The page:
There used to be a place called Jack’s, just west down Central Boulevard from the University towards downtown, which was one of the last bastions of true alcoholism in this land of political correctness. Where you could walk in at the crack of noon and order up a glass of whiskey and get a complementary short pull of beer to back it up. Hell, you could do the same thing at seven a.m. if you wanted or needed it; and if you did, you wouldn’t be by yourself. Jack’s was a place where you never had to drink alone. The world just doesn’t seem to be as cold when you got someone to drink with, whether you speak or not. In this den, you could find all the vampires, drunks, junkies, working girls and the like. It was a den of contemplation; whether you were reviewing actions taken, regretting a past squandered, or plotting some illicit scheme, believe me, you weren’t the first. Many waited day upon day, night upon night for that elusive opportunity that never appears, they waited nervous but patient, until they starved out or some small opportunity opened up to change their luck. They were interchangeable, one would leave and another one would show up to take their place. Every day it was the same, on the throne at the bar or in a booth at the back, we were holding court, seeing and being seen. There was a space in time when someone had discarded a mattress by the dumpster behind Jack’s, and the garbage truck would come each week and dump the dumpster and leave the mattress. It was out there in the back of the parking lot for what seemed like months. One Navaho woman used it to turn tricks until she earned more money than she could drink up and bought a bus ticket back to the reservation. There is a thread running through each of these stories that makes everyone the same. Strip away how unique each of us felt, the suffering and silence or the obvious screams of pain. Each and every one was there for refuge, for rescue. Each was asking for forgiveness, reaching for help, saying throw me line, someone please throw me a line. Pull me in from this raging sea of suffering. The comical aspect of all this is, through all the routine comings and goings, some never even knew they needed or wanted help. Now take this dismal scene and transplant it… anywhere, Anytown USA, any town throughout the world, and there will be those who feel they are trapped there, trapped like flies stuck to a strip of fly tape hanging from a west Texas gas station ceiling.
Kicking rocks down the road of a thousand sins may or may not be a legitimate form of education but an education nonetheless, and only the keenest of the road scholars will survive with their hearts intact. The alumni are many: some have chosen but most have unwittingly stumbled into their studies; a few have received one or more degrees from “legitimate” universities before realizing that life is as treacherous as it looks. Fiction and textbooks are far more forgiving. Any way it happens, our students begin wandering the laboratory of life. The lowest percentile think they are teaching themselves, that they are learning life’s lessons all on their own; while the middle percentile accept the fact that for learning to occur a teacher is generally needed, and they spend their time searching for qualified instructors. It is only the cream of the crop, the upper one to five percent of the school of hard knocks, life’s university, the true road scholars who are able to realize that everyone they meet, every situation they find, every success and every failure, are their teachers. I guess I found myself enrolled unwittingly and for awhile I thought I was under my own tutelage. Although I was a good student, it took awhile to realize where the teachings where coming from and where the focus should be trained. This may sound like I rolled out of a sleeping bag one morning with a light bulb glowing above my head or arose from a meditation cushion with profound realizations. Let’s not be hasty. I’m as ignorant as they come about many things, and while the early years of my study where filled with arrogance and foolhardy mistakes, I was led by a mind of passion and a contradictory kind heart. Living by your wits ain’t all it’s cracked up to be, and not nearly as romantic as the retelling of these events may lead you to believe (films, novels… folk songs?). The lessons, though, have been profound; and after ruminating on the consequences of my actions I can see how some may have believed I had no conscience. This couldn’t have been further from the truth, so this became a joke to protect my integrity. I would say I was living the no conscious blues, and I ignored the ones who put this label upon me as if it didn’t matter. If you’re following me, you’re beginning to understand how tough exteriors, promiscuous leanings, and an out-and-out defiance of authority are merely walls. These structures are feverishly thrown up to protect us, seemingly, from those around us but really from our own minds. Of course this appears to be going on without our knowledge and this is where it begins, the testing process. This is the most difficult part for a road scholar, for you need to slow down for the lessons to catch up with you. You have to go inside and take inventory. If ever … most of us only get to this point on our death-bed. And so for me, imminent death and blindness are what it took to cool my jets, and let the passionate mind mix with the kind heart. Now I believe I am in the testing mode for the duration, writing my thesis, throwing out the bad ideas and highlighting the good ones. Getting rid of the no conscience blues facade and replacing it with tales from this rough and rocky road that’s got me here. Wisdom coming, although I’ve got a long way to go…………………….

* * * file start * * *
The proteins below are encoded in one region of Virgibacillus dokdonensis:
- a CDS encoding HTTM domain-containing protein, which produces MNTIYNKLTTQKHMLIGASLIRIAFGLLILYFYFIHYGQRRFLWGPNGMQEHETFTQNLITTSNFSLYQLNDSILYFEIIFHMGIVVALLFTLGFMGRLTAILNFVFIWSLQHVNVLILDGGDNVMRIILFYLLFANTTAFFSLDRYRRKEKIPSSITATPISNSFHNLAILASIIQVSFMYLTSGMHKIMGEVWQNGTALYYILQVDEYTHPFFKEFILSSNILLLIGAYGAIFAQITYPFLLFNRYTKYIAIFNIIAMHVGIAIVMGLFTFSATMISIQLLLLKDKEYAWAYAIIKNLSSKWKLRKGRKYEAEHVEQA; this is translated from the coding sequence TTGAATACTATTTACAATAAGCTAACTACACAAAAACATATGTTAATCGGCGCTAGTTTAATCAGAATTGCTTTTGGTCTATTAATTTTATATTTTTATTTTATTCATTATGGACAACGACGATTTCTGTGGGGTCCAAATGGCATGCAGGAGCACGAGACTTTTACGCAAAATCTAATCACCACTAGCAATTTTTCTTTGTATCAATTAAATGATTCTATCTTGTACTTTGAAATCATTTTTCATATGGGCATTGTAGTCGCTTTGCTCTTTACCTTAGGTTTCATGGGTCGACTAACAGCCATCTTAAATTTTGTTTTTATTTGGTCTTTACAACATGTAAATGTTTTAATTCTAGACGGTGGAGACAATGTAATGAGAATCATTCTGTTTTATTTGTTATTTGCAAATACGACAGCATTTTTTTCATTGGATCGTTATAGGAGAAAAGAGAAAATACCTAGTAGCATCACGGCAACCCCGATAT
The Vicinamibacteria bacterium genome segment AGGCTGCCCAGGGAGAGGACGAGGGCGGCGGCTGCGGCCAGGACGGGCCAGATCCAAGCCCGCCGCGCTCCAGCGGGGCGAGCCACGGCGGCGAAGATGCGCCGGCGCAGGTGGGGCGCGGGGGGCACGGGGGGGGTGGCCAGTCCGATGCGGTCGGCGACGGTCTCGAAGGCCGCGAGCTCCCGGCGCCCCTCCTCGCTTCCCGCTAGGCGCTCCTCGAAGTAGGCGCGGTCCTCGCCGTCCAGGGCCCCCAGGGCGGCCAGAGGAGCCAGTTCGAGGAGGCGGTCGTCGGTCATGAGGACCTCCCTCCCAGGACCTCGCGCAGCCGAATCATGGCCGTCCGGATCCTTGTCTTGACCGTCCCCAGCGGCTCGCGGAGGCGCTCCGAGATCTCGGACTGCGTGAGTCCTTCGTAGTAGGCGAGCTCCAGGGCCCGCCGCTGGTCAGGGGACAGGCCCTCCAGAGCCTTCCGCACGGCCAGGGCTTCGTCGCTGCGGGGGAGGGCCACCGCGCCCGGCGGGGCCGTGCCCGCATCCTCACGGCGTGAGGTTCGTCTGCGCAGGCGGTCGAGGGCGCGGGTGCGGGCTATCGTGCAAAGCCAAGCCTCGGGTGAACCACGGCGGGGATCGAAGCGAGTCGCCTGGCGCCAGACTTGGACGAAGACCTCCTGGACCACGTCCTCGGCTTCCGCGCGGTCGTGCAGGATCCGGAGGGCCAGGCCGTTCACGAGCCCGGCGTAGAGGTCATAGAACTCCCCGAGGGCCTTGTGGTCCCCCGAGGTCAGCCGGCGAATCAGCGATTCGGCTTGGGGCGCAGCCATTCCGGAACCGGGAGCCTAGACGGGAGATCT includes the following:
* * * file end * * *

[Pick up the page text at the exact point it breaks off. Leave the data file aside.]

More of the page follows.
I would imagine that if you live in or come from a metropolis or any town or village with a thousand-plus population, you may not be familiar with the rustic side. I would wager that if you are rushing off to work in the morning in a suit and tie or business skirt and heels, that you aren’t familiar with the pristine air that fills your lungs as you are walking outside your front door at 8,000 feet with the clouds swirling around your head, like fog rolling in off of the ocean. The scent of pinõn and juniper that boils out of the stove pipe in this thin atmosphere can be breath taking, with nights so clear that the stars stand out and it seems that you can touch them. Twinkling like diamonds against a black velvet sky and on a full moon evening, the terrain is lit up so clear that man and beast alike move freely, unobstructed by the night. These are just a few of the beauties of the rustic side of life. I’ve done time on some backed-up boulevards and spent hazy days when you couldn’t see the sun and long surreal nights where the stars were outshone by manmade lights. There’s beauty in the warm neon buzz and the short horizons of a city skyline, and I’m fortunate to have seen these sights and to have lived among and observed those who inhabit these landscapes, whether it be Sunset Boulevard, Market Street, or the Great White Way. Few have known the absolute awe inspiring beauty of the Gila Wilderness or being on horseback where no motor driven vehicle has ever rolled a tire. In this setting you can just as easily scare up an elk on the edge of a mountain and before you have the wherewithal to decide if you want to shake out a loop or take a picture, the bull has slid on his hocks down the face of the cliff. Maybe you’re riding up a draw that empties into a canyon; you ride back and rim up on an untraveled path. Reaching three quarters the way to the top you come upon a small cave opening. Standing on the sheer slope of the mountain you peer in to see a simple metate, with the grinding stone still in it that no man has seen since it was last used by the native who left it there. These are sights that people in populated areas cannot fathom. When one is struck by beauty in any form the mental picture snapped by that individual can’t be duplicated; it can only be described second hand or be reconstructed as a museum mockup. So as I am giving you my second hand description of the rustic side of life, the point I am driving home is that we should live life to its fullest and see whatever we can see, whether it be lying on your back near the edge of a cliff at 9,000 feet with your pony hobbled behind you and seeing two military fighter jets swoop past you barely fifty yards above, or walking in the middle of San Francisco’s seven square miles of absolute beauty amid the swirling sights and tastes of most of the world’s cultures. It could be considered a true act of generosity to take a mountain man into your home in the great city of New York and let him live and experience your life, or to take an L.A. girl into your two-room cabin in the middle of the wilderness and allow her to experience the grandeur of your life there. For someone who has lived a pretty colorful life—to be polite—I have lived my travels close to the bone, existing in the places and with the people I’ve come across. After living this way most of my life I still find it exhilarating to wander among new people in different places, like taking a room a couple of flights up on Rue Claire in Paris and breathing the air, tasting the food and hearing the way my guitar sounds in a foreign climate. Such are the dilemmas of a chameleon, and I don’t use that term meaning to hide; I use it meaning to get along with all and get along with every culture. Walking in the middle of the punch westerns—the cowboys, the rancher types—they always said, “Why, you are kind of a hippy-looking son of a buck aren’t ya?” but I knew the code, and I was capable and talented in their world so I walked among them with only the occasional raised eyebrow. Then there was the dirt hippie crowd; the rainbow people. I walked freely among them because I knew their lingo and I had a lot of the same proclivities and conversed comfortably with them. So when I walked among them I was hardly recognized or maybe wholly recognized famous or infamous…what’s the difference? I also have many life-long brethren from the biker faction and here I got along famously: although they rode horses of iron and worshipped that lifestyle, I rode horses of flesh and knew how to handle both. For this reason I have been constantly pulled from the rustic side, the way of life I was born into. I’ve studied at the heart of the human condition and been able to empathize and feel a person’s plight. Because of this I’ve gravitated towards the populous to tell the stories that are engraved upon my mind like ancient stone etchings. That, and my ambition to have the world hear these stories, is what keeps me in this technological age, mingling with those who have inspired these tales and the hungry ears who long for their retelling.